Mr. Cancel Miranda, who stood more than 6 feet tall but was known by the diminutive nickname Pito, was immersed in the independence movement from a young age. The son of a businessman and fiery Nationalist Party leader, he spent two years in a Florida prison after refusing to join the Army and was said to have listened to radio reports from behind bars as anti-colonial revolts rocked Puerto Rico in 1950. Later that year, followers of Harvard-educated nationalist Pedro Albizu Campos tried to assassinate President Harry S. Truman.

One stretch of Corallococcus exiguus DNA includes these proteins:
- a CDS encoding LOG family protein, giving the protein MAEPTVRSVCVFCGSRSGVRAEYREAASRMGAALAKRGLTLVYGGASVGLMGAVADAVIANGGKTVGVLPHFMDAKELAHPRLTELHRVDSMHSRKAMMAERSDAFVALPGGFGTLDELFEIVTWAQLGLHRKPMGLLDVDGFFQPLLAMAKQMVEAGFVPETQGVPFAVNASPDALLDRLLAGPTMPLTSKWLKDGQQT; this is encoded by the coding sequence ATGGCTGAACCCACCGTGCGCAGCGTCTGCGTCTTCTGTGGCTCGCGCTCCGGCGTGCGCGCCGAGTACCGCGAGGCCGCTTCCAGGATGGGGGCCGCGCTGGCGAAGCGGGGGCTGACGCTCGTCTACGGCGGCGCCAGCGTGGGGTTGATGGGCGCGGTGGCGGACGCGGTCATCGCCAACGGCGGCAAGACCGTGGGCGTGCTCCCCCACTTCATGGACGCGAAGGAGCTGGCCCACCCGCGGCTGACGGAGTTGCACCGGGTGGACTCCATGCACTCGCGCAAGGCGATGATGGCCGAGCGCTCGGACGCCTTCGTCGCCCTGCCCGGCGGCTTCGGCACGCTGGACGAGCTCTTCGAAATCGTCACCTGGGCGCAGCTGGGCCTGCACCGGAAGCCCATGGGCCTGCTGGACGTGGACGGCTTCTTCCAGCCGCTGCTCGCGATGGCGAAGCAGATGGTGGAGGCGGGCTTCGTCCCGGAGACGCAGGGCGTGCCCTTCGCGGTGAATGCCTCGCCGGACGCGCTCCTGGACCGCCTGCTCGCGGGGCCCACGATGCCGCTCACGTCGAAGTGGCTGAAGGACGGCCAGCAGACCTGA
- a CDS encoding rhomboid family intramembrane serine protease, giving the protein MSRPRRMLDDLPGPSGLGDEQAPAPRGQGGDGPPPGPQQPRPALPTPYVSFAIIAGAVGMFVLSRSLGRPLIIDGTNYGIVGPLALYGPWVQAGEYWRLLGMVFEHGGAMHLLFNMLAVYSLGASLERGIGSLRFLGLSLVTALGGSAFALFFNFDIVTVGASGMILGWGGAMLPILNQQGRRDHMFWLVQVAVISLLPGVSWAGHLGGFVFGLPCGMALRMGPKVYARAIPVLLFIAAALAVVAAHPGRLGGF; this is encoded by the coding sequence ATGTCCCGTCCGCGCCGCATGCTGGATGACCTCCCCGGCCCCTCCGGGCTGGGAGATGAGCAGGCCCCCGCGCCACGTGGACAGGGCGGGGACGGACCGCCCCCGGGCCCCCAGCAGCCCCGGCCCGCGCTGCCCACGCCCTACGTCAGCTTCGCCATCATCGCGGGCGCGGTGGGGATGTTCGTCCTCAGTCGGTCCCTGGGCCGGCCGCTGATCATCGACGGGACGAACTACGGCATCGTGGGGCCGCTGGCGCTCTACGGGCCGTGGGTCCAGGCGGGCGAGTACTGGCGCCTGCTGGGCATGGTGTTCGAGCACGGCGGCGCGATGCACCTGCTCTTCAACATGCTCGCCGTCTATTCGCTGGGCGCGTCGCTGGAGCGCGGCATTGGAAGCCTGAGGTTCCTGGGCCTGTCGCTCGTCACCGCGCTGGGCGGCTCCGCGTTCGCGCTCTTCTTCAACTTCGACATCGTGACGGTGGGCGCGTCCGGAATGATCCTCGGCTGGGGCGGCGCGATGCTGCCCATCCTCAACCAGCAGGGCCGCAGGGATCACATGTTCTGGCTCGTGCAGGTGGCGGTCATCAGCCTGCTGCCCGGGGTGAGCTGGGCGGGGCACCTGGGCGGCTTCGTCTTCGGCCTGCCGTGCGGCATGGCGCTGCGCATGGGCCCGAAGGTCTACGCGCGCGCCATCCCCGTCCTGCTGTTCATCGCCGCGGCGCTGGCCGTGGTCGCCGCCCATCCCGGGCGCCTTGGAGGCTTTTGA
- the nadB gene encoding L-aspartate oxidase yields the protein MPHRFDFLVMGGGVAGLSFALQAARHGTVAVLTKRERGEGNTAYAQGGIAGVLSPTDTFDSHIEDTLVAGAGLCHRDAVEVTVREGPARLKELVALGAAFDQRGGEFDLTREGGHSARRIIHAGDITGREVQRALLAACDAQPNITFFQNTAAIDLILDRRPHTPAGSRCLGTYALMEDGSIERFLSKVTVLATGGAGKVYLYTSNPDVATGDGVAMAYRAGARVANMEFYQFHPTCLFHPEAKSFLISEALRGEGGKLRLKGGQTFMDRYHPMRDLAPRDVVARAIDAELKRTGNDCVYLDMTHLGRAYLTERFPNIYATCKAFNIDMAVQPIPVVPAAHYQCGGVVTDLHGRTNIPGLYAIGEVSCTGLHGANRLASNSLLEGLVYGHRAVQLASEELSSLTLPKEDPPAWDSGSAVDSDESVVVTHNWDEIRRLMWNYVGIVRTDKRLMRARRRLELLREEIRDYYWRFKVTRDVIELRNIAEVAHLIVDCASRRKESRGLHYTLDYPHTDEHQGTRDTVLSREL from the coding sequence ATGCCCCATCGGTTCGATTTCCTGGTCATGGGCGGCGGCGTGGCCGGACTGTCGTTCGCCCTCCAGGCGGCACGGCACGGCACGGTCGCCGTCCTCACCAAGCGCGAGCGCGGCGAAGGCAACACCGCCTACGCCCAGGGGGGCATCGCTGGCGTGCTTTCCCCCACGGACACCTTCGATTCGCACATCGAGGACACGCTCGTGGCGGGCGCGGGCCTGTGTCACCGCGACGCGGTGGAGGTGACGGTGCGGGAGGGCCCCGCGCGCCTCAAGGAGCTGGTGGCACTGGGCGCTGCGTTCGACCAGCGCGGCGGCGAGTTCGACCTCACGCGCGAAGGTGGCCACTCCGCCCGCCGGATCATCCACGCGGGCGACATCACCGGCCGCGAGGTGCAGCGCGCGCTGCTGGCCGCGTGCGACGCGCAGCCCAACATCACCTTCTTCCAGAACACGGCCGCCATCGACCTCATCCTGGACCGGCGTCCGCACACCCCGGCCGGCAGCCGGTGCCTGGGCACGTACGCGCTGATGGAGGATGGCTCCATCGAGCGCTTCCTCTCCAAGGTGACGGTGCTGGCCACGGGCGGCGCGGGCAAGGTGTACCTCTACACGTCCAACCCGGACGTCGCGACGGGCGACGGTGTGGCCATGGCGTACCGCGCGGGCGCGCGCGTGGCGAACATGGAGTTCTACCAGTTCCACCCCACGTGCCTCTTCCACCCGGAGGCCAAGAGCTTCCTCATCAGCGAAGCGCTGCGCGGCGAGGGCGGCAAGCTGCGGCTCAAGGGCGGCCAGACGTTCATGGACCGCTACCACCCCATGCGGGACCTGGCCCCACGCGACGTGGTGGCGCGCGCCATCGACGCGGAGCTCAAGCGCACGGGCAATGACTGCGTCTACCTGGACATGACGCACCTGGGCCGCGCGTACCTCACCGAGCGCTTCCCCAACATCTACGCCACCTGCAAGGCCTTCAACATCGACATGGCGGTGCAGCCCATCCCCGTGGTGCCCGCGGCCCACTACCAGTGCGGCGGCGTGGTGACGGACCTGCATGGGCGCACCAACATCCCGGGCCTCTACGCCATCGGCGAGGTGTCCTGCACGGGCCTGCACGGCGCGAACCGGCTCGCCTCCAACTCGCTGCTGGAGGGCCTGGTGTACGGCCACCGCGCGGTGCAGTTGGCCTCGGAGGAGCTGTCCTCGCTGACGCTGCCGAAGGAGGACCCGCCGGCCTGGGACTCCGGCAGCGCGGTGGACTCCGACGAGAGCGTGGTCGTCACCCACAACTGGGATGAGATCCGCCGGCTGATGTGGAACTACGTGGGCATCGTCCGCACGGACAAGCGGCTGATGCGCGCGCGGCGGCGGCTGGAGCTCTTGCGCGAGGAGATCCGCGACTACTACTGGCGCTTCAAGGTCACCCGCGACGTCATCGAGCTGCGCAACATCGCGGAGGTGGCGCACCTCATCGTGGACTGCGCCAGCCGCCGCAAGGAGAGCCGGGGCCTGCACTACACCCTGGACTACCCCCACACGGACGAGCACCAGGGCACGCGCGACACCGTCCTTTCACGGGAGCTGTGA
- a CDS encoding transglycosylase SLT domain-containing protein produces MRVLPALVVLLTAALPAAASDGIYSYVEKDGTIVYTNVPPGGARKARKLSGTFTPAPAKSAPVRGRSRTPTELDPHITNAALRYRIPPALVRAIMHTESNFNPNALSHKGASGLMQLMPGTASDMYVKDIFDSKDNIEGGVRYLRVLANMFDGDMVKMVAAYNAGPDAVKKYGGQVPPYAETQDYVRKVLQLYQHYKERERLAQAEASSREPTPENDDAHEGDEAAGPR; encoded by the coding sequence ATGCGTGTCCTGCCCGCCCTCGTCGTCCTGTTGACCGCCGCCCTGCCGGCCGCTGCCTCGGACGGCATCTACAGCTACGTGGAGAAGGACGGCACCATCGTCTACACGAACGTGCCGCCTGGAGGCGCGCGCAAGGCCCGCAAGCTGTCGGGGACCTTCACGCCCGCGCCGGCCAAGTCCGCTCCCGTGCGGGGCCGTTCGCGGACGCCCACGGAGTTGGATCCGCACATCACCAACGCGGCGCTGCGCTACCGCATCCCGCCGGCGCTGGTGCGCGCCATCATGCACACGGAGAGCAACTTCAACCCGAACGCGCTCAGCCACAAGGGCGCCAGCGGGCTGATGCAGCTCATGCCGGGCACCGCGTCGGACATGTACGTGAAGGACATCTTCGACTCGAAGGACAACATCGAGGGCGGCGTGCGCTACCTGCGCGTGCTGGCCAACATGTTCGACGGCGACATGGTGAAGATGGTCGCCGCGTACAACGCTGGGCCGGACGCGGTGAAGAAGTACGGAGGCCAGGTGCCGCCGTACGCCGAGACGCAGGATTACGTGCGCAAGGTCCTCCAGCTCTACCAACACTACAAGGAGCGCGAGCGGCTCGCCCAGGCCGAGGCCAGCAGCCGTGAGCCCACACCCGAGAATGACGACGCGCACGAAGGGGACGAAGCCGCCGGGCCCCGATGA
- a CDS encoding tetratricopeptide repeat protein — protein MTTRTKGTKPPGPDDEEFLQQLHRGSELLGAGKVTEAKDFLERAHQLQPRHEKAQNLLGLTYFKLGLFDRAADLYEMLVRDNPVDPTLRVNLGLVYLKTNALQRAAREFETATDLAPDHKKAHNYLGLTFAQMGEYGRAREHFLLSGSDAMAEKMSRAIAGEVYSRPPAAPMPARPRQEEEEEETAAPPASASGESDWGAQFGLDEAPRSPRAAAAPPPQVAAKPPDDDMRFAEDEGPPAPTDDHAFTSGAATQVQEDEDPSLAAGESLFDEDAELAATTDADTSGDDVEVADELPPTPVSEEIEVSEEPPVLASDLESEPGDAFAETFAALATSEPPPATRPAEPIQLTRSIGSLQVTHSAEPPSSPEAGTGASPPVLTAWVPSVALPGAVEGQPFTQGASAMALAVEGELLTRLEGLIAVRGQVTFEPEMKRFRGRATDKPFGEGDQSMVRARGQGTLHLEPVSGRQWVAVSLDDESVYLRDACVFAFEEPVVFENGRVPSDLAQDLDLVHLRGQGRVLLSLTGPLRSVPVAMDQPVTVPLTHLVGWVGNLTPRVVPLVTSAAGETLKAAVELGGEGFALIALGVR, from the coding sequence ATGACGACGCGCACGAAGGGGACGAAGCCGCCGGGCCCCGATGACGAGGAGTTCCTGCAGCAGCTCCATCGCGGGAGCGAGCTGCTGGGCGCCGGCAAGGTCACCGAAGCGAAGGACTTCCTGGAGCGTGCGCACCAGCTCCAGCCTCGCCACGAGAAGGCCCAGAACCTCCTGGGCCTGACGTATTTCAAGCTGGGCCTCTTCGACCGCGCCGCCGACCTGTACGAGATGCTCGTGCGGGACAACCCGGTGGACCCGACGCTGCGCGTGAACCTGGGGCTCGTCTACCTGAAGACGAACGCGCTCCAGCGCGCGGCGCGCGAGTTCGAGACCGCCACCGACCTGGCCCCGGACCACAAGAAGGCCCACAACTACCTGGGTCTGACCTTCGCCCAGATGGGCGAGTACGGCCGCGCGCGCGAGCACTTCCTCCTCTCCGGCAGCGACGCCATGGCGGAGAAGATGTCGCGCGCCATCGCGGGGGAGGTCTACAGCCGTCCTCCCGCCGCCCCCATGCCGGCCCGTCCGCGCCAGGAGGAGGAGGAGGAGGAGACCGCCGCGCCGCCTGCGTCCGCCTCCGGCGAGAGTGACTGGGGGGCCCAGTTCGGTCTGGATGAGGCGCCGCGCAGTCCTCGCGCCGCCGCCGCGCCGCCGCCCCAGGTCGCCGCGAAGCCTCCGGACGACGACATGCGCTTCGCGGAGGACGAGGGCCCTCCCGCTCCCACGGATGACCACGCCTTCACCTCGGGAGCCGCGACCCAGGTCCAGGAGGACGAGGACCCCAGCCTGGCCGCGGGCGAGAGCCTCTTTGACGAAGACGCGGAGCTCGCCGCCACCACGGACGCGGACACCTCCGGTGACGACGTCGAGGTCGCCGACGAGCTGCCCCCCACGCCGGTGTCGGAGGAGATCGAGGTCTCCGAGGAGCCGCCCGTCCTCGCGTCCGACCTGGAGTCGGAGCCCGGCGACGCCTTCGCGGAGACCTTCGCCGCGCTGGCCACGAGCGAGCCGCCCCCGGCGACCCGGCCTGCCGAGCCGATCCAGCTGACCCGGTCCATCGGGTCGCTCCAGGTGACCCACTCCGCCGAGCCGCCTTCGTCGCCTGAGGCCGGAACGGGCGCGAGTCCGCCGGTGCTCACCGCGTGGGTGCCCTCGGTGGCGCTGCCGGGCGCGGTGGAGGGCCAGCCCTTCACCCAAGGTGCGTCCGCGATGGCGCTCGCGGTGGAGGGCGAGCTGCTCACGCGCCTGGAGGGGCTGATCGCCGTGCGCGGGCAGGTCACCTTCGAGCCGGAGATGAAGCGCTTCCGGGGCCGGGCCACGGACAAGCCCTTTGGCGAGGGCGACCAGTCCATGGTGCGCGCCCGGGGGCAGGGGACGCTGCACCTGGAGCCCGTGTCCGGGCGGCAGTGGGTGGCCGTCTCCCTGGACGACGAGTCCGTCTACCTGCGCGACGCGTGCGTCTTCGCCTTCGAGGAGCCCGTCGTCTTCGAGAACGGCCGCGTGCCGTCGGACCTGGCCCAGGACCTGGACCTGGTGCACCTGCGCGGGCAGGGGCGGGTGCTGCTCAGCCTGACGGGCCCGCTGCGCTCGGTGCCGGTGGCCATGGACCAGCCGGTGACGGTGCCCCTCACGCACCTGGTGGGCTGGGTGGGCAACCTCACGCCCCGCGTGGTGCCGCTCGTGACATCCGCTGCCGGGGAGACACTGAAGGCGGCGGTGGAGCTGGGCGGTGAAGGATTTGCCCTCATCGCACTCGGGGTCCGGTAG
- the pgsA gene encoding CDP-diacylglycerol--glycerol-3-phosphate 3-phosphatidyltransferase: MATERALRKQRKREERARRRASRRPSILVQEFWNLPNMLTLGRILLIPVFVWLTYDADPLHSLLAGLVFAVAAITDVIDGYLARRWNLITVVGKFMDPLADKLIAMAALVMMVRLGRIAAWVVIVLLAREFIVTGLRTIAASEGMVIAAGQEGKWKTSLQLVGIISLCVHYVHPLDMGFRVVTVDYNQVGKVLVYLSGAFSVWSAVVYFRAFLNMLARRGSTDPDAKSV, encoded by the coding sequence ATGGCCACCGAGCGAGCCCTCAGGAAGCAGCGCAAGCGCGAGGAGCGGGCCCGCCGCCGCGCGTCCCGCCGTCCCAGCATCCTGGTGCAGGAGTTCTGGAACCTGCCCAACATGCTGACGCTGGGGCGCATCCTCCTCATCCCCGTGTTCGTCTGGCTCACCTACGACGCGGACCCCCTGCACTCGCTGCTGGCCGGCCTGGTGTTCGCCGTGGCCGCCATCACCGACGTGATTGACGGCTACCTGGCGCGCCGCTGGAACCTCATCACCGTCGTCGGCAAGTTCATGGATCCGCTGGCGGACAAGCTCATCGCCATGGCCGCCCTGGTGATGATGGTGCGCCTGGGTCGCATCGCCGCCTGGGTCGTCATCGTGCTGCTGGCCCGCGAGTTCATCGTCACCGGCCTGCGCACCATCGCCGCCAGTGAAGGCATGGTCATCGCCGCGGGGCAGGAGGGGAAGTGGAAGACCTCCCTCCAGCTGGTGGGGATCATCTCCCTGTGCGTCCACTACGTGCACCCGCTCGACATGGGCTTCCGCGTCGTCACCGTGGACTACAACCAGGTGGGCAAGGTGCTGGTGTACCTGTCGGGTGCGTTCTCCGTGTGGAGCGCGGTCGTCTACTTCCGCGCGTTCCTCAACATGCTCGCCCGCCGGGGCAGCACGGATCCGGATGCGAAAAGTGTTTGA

Commonwealth status for the island soon followed, and in 1953 the United Nations removed Puerto Rico from its list of “non-self-governing territories.”

“That’s when the nationalists said, ‘We have to send a message,’ ” Mr. Cancel Miranda told the Times. “That was the reason for the attack on Congress.”

The shooting was reportedly orchestrated by Lebrón, who later said that she and her fellow attackers “went to die, not to kill.” A note found in her purse called her group’s actions “a cry for victory in our struggle for independence.” Mr. Cancel Miranda, who was by then living in Brooklyn, said that he had made his peace with death, and assumed he would never see his children again after buying a one-way train ticket to Washington.